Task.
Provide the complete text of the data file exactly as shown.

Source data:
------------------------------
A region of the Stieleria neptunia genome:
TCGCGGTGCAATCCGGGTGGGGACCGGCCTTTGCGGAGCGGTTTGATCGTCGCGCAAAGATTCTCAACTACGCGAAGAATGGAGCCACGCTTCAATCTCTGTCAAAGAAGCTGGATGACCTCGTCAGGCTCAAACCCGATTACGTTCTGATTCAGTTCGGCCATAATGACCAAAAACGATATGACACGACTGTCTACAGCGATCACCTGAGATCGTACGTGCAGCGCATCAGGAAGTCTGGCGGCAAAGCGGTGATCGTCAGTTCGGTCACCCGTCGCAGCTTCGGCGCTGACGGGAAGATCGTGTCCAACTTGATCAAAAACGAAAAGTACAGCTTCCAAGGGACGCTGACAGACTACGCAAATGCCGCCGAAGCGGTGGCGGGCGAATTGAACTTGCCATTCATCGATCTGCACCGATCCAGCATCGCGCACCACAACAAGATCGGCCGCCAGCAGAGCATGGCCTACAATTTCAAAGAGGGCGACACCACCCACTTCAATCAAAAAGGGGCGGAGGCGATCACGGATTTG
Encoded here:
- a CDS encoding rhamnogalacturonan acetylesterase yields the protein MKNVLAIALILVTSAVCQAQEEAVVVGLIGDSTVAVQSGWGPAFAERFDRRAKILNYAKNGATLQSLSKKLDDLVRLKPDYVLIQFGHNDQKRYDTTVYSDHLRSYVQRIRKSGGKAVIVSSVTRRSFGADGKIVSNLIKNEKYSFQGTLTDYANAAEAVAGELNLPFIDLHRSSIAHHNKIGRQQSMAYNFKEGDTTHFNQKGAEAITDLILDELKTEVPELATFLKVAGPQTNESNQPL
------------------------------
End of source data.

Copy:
A region of the Stieleria neptunia genome:
TCGCGGTGCAATCCGGGTGGGGACCGGCCTTTGCGGAGCGGTTTGATCGTCGCGCAAAGATTCTCAACTACGCGAAGAATGGAGCCACGCTTCAATCTCTGTCAAAGAAGCTGGATGACCTCGTCAGGCTCAAACCCGATTACGTTCTGATTCAGTTCGGCCATAATGACCAAAAACGATATGACACGACTGTCTACAGCGATCACCTGAGATCGTACGTGCAGCGCATCAGGAAGTCTGGCGGCAAAGCGGTGATCGTCAGTTCGGTCACCCGTCGCAGCTTCGGCGCTGACGGGAAGATCGTGTCCAACTTGATCAAAAACGAAAAGTACAGCTTCCAAGGGACGCTGACAGACTACGCAAATGCCGCCGAAGCGGTGGCGGGCGAATTGAACTTGCCATTCATCGATCTGCACCGATCCAGCATCGCGCACCACAACAAGATCGGCCGCCAGCAGAGCATGGCCTACAATTTCAAAGAGGGCGACACCACCCACTTCAATCAAAAAGGGGCGGAGGCGATCACGGATTTG
Encoded here:
- a CDS encoding rhamnogalacturonan acetylesterase yields the protein MKNVLAIALILVTSAVCQAQEEAVVVGLIGDSTVAVQSGWGPAFAERFDRRAKILNYAKNGATLQSLSKKLDDLVRLKPDYVLIQFGHNDQKRYDTTVYSDHLRSYVQRIRKSGGKAVIVSSVTRRSFGADGKIVSNLIKNEKYSFQGTLTDYANAAEAVAGELNLPFIDLHRSSIAHHNKIGRQQSMAYNFKEGDTTHFNQKGAEAITDLILDELKTEVPELATFLKVAGPQTNESNQPL